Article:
Etienne Vermeersch, Professor of Philosophy at the University of Ghent, retired in October 1997. Rather than marking the end of his professorship with the traditional liber amicorum, his colleagues Johan Braeckman and Hugo van den Enden arranged for the publication of thirteen of his most important articles in From Antigone to Dolly. Forty Years of Critical Thinking (Van Antigone tot Dolly. 40 jaar kritisch denken, 1997). This reader provides an extraordinary insight into Vermeersch' philosophy and ethical thinking. It was a felicitous decision on the part of his colleagues, for it meant that we were once again confronted with, or possibly introduced to, this philosopher's uncompromising and militant work.
Etienne Vermeersch (1934-) is both unique and typical of a generation of Catholic Flemings, who broke with their faith and the Church during their student years, but never abandoned the deeper humanistic commitment of their evangelically inspired youth. After finishing secondary school in Bruges, in 1953 Vermeersch entered the Jesuit order as a novice, studying not only spirituality but also Classical Philology, and with great success. By the time he came to round off these studies with a licentiate dissertation on Death and the Deceased in Aischylos (Dood en doden bij Aischulos) six years later, he was absolutely convinced that religious doctrines (such as the Christian belief in life after death) were nothing more than rationalisations of customs, and he was ready to start a new life. From then on his entire academic career can be seen as a logically conducted search for the rational and scientific bases of philosophical beliefs and ethical behaviour.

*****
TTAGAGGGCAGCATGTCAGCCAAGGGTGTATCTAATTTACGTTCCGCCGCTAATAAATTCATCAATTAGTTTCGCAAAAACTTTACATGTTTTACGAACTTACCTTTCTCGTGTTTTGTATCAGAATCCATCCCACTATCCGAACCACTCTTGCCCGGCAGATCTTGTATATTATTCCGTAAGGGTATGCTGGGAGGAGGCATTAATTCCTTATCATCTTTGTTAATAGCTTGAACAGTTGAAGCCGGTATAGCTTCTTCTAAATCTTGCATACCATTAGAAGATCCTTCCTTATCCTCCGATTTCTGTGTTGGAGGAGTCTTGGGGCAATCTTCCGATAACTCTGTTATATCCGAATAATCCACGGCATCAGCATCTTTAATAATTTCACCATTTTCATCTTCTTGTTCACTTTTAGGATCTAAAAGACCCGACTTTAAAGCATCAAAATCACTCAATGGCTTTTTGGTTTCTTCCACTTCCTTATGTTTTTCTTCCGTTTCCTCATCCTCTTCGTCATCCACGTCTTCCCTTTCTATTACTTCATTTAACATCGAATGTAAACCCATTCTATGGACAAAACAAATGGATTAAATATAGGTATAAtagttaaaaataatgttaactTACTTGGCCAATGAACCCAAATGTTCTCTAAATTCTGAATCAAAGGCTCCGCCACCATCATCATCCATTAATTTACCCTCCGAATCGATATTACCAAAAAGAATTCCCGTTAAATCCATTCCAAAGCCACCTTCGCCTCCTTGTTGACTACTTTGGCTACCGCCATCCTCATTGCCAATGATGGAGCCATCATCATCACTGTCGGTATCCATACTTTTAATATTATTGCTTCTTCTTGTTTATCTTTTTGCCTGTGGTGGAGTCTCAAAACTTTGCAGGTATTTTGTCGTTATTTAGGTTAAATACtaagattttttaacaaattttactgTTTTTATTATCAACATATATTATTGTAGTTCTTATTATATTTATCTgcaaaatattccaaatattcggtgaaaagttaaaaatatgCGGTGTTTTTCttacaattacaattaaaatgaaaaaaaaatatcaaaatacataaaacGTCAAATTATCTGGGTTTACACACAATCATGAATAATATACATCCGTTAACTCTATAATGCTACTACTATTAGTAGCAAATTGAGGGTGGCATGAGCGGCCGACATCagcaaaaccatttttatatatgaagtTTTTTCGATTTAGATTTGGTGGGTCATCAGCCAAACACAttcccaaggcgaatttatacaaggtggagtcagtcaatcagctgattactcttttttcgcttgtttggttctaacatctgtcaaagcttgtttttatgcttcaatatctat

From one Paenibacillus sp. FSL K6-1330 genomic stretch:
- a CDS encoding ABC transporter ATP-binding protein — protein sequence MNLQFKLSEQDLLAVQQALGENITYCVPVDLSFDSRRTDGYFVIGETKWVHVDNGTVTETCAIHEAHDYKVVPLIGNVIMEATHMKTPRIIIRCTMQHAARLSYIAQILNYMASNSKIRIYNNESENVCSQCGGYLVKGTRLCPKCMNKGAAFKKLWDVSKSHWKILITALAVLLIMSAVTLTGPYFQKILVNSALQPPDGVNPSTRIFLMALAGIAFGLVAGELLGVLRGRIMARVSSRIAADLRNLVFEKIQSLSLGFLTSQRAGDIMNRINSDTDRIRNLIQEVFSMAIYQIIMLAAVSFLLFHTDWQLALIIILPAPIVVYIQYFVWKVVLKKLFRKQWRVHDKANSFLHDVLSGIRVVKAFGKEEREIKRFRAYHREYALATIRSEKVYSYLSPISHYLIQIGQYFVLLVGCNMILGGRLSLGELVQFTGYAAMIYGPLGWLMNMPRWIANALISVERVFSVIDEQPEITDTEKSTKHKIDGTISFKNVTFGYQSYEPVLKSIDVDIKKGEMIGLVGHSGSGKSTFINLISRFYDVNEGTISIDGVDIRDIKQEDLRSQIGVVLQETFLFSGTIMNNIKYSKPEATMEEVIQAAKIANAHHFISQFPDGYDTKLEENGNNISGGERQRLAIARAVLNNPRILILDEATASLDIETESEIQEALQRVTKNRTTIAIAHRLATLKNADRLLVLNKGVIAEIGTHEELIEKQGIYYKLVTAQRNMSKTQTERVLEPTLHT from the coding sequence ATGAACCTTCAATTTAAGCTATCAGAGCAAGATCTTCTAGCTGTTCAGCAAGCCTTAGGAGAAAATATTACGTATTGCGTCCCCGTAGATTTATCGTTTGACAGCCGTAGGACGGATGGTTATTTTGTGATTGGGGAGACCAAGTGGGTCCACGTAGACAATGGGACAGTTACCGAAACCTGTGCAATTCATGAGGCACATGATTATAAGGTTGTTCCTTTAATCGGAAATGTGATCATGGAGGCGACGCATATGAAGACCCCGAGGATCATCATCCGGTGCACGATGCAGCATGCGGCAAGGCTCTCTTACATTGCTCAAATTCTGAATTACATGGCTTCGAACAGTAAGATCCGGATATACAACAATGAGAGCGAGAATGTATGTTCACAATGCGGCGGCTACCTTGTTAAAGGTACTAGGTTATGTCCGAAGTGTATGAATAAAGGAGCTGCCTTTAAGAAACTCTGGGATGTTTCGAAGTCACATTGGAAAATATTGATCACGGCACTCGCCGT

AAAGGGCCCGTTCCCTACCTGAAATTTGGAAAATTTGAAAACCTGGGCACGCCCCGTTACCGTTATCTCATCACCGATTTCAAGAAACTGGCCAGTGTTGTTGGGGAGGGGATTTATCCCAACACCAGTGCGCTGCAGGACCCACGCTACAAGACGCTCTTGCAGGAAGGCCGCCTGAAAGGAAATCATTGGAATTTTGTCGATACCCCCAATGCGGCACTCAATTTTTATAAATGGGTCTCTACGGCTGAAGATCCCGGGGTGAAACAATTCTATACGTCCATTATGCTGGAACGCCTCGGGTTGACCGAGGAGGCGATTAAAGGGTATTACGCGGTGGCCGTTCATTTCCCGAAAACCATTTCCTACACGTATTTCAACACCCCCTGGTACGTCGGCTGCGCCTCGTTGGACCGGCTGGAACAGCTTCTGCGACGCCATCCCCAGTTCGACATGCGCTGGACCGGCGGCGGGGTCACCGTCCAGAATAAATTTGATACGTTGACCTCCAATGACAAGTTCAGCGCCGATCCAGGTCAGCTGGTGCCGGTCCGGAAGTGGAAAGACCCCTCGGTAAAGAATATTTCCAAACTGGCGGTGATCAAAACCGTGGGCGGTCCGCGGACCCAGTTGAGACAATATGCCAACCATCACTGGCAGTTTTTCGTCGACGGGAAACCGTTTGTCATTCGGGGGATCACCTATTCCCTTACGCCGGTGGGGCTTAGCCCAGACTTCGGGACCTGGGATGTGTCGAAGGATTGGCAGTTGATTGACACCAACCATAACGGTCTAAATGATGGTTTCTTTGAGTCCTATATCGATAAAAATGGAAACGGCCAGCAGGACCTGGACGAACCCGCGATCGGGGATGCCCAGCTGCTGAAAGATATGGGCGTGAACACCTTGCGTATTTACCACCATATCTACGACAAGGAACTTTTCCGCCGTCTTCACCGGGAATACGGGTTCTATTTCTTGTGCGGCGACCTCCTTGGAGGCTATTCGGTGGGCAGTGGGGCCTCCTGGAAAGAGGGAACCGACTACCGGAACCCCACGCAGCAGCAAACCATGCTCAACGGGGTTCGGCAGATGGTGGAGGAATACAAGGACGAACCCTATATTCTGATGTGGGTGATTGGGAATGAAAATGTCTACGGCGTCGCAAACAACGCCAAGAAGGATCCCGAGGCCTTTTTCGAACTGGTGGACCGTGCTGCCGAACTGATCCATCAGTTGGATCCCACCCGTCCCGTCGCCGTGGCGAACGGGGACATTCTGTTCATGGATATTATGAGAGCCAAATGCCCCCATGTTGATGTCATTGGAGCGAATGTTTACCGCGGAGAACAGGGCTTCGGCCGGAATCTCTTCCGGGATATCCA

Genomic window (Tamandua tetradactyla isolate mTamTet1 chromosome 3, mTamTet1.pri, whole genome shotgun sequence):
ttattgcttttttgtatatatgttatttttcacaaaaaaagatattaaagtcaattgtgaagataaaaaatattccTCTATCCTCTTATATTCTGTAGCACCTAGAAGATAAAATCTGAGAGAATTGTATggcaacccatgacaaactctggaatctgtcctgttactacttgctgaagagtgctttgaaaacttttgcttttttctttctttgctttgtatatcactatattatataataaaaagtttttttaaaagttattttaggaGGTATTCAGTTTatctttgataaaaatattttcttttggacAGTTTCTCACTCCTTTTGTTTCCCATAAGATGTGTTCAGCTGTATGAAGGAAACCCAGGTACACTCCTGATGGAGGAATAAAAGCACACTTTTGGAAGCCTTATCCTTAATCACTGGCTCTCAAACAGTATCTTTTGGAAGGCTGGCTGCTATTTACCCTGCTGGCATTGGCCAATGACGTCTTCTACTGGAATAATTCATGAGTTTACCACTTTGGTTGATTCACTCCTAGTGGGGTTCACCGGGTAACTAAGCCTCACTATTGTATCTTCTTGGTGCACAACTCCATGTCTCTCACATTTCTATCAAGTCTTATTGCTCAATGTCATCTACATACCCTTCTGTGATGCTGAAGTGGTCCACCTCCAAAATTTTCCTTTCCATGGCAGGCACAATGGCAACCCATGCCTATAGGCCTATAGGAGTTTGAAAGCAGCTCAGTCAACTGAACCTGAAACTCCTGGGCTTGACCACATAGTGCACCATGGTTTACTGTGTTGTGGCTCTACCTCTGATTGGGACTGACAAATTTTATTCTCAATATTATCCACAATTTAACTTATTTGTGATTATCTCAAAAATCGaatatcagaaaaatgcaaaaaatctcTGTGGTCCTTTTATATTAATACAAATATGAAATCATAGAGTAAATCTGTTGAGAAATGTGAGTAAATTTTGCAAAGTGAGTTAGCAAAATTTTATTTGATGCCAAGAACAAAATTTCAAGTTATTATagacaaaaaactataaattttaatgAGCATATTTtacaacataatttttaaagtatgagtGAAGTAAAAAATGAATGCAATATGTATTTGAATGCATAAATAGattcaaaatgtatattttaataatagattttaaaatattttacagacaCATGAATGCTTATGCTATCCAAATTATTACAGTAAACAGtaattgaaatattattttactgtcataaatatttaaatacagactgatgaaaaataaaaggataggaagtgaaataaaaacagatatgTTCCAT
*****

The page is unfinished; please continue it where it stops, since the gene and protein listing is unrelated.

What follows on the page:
Chronologically speaking, his life's work can be divided into three main areas of interest: investigation of the historical and social role of Western science, the development of an eco-philosophical theory and the relevance of a rational view of the bio-ethical problems of our time. As these three areas of study are obviously intrinsically linked, this chronology cannot be understood in an absolute sense, and at regular intervals Vermeersch came out with publications and viewpoints that to some extent qualify this thematic division.
Despite his strongly scientific approach, Etienne Vermeersch became a well-known media figure. Never one to avoid controversy, this often caused him to clash with people who felt threatened in their beliefs by his often radical pronouncements. Flanders simply does not have the Anglo-Saxon tradition of fierce but respectful scientific debate, in which a distinction is drawn between ideas and the people who uphold them. This, however, did not prevent Vermeersch continuing to express his respect for his former fellow believers and, later for example, the adherents of ‘paranormal’ theories, even though he did not agree with their views in the slightest.